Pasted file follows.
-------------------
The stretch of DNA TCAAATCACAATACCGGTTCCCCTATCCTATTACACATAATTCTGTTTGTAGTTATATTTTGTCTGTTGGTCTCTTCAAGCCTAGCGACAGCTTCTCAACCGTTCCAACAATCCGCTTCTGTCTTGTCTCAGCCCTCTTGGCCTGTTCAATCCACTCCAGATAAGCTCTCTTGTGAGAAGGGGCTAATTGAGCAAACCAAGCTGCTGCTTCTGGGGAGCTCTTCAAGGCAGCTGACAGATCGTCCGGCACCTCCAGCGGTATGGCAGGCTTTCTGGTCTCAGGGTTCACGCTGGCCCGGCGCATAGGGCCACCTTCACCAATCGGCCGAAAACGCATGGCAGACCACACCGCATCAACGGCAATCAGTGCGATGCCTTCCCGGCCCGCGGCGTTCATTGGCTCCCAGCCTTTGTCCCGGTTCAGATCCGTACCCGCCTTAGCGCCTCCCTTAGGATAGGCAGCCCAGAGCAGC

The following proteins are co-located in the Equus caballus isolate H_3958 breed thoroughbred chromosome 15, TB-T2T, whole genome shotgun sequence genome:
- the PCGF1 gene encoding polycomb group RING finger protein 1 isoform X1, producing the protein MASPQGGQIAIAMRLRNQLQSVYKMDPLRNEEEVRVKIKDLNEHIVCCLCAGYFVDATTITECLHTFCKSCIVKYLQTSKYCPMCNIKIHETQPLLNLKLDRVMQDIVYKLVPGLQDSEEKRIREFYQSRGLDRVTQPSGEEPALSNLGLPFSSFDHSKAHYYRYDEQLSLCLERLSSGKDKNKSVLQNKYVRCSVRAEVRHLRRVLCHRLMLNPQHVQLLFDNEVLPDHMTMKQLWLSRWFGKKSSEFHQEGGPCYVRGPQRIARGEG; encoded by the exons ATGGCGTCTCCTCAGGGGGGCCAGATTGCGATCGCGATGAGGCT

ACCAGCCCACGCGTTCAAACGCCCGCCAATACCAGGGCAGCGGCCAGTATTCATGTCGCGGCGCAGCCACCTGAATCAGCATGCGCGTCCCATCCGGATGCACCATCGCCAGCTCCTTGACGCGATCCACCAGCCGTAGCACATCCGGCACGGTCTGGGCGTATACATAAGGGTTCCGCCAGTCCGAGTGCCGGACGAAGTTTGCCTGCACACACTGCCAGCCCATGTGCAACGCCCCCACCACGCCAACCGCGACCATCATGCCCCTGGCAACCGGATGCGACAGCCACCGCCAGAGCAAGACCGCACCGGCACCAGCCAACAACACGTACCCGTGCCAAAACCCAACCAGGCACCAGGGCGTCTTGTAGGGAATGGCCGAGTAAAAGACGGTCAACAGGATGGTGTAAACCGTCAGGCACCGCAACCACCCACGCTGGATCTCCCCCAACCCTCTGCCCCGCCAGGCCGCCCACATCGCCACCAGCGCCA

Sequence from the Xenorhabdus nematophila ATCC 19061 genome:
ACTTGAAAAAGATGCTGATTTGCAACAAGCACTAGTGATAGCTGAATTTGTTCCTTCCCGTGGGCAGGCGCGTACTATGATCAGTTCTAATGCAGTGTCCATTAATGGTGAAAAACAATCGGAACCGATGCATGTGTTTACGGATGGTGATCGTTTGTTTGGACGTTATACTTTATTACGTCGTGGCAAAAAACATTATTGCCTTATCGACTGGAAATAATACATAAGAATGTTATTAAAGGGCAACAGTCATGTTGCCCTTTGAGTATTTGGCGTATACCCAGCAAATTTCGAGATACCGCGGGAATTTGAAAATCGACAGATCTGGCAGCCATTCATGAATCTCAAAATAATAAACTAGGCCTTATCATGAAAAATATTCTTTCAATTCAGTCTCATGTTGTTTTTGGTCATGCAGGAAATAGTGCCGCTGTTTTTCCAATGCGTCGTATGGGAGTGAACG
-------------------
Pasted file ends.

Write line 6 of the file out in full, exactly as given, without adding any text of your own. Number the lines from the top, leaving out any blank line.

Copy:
ACTTGAAAAAGATGCTGATTTGCAACAAGCACTAGTGATAGCTGAATTTGTTCCTTCCCGTGGGCAGGCGCGTACTATGATCAGTTCTAATGCAGTGTCCATTAATGGTGAAAAACAATCGGAACCGATGCATGTGTTTACGGATGGTGATCGTTTGTTTGGACGTTATACTTTATTACGTCGTGGCAAAAAACATTATTGCCTTATCGACTGGAAATAATACATAAGAATGTTATTAAAGGGCAACAGTCATGTTGCCCTTTGAGTATTTGGCGTATACCCAGCAAATTTCGAGATACCGCGGGAATTTGAAAATCGACAGATCTGGCAGCCATTCATGAATCTCAAAATAATAAACTAGGCCTTATCATGAAAAATATTCTTTCAATTCAGTCTCATGTTGTTTTTGGTCATGCAGGAAATAGTGCCGCTGTTTTTCCAATGCGTCGTATGGGAGTGAACG